An ambitious £800,000 scheme aims to bring salmon back to the centre of Leeds.
The environmental project aims to return salmon to their old spawning grounds on the River Aire.
Historically the river was rich in salmon but industrial pollution and weirs rendered much of the River Aire lifeless. But improvements have seen wildlife make a comeback.
The project is the grand finale of a two-year Heritage Lottery Fund (HLF) campaign called ‘Yorkshire’s Back Garden’. HLF has invested £18million in natural heritage projects.
An HLF spokesman said: “We are delighted to announce support for a project to bring salmon back to the centre of Leeds and beyond, to historic spawning grounds in Gargrave.”
The Environment Agency and the Aire Rivers Trust have received initial support for £800,000 of funding for the ‘Developing the Natural Aire’ (DNAire) project. It will build fish passes on four weirs - the last major barriers to fish movement between the North Sea and Gargrave to spawn.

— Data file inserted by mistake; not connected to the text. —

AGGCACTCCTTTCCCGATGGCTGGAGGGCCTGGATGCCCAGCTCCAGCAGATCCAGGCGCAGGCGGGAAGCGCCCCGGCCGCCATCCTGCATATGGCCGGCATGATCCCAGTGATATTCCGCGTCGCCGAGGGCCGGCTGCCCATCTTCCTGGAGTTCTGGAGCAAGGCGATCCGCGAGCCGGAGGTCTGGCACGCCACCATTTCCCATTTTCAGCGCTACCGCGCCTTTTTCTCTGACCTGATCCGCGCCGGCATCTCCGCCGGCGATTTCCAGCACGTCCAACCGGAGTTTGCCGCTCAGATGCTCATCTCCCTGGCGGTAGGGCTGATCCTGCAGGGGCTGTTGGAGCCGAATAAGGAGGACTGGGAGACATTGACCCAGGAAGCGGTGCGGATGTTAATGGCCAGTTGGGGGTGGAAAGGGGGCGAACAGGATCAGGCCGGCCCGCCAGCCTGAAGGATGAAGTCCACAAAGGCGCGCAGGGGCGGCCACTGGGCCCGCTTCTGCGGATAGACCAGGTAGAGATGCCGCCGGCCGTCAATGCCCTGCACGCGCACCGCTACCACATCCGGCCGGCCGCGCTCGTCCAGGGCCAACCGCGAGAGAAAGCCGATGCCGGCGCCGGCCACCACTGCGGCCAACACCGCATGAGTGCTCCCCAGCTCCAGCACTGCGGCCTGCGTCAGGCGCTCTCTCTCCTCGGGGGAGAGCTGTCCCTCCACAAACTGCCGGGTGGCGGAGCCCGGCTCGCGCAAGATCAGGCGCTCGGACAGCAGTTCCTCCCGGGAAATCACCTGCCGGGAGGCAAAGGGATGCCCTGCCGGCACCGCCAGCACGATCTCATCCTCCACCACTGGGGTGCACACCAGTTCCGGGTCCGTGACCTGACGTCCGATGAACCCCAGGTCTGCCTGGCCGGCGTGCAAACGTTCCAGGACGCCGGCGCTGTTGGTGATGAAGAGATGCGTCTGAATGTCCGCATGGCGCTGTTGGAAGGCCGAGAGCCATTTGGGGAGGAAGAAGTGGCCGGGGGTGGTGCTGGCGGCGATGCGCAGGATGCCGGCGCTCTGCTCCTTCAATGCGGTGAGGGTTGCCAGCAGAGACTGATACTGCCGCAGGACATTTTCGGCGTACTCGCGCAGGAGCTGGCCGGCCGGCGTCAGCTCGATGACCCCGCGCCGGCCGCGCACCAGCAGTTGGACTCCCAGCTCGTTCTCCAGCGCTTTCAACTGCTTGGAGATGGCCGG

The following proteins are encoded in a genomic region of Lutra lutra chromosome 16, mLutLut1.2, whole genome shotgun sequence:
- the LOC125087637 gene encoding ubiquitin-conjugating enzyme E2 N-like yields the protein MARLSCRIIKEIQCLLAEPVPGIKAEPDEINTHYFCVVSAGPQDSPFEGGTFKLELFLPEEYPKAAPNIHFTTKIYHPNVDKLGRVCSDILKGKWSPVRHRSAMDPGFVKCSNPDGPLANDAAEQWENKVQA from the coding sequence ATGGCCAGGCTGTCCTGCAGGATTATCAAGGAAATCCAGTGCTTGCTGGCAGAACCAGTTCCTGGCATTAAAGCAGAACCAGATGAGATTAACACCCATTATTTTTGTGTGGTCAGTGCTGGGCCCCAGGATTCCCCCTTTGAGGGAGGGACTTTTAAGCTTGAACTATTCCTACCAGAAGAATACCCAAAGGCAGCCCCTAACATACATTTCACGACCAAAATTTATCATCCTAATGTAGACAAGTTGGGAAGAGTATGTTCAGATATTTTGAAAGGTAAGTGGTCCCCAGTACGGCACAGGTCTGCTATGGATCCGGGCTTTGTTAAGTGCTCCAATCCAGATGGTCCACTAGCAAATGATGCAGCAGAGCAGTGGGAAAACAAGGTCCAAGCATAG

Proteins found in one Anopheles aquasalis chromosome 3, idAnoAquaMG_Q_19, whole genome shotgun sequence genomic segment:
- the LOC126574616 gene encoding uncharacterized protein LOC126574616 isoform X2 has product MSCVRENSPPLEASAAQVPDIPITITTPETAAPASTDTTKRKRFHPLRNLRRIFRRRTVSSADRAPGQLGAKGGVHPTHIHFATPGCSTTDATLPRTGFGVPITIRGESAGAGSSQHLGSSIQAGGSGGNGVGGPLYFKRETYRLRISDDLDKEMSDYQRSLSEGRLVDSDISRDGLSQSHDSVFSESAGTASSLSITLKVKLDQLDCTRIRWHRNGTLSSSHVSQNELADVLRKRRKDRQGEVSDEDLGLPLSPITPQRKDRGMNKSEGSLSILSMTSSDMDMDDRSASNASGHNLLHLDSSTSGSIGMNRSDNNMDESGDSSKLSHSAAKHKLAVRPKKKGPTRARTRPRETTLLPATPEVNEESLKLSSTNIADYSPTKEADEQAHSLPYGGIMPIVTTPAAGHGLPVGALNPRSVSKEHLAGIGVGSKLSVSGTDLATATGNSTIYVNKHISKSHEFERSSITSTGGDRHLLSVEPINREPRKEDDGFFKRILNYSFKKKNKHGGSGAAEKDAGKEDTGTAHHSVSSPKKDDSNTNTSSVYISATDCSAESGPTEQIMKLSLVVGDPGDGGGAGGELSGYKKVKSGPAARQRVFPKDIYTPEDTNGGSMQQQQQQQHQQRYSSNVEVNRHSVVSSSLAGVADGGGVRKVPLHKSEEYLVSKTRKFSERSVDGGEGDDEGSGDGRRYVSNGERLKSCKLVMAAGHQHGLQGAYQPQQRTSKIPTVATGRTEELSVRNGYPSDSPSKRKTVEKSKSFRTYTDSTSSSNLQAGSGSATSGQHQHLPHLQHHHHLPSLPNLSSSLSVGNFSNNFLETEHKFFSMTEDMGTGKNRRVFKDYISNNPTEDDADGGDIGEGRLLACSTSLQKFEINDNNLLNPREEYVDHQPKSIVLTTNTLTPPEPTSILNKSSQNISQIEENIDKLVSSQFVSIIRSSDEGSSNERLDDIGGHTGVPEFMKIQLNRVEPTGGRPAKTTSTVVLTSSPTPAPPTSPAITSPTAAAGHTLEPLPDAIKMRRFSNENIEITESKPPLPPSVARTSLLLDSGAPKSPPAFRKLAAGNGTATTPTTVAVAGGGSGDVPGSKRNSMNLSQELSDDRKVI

DNAire will fill the missing gap between Leeds and Gargrave, enabling the return of the iconic fish, as well as allowing coarse fish, such as dace, chub and barbel to move freely up and down the river. David Renwick, Head of HLF in Yorkshire & the Humber, said: “The industrialisation of many areas saw water quality decline and barriers put in place, reducing their value for wildlife and to society. However, in recent years otters have returned, plants are flourishing and kingfishers can be seen catching fish in even the most urban areas. The DNAire Project will allow fish to traverse the four remaining barriers on the River Aire allowing salmon to return.”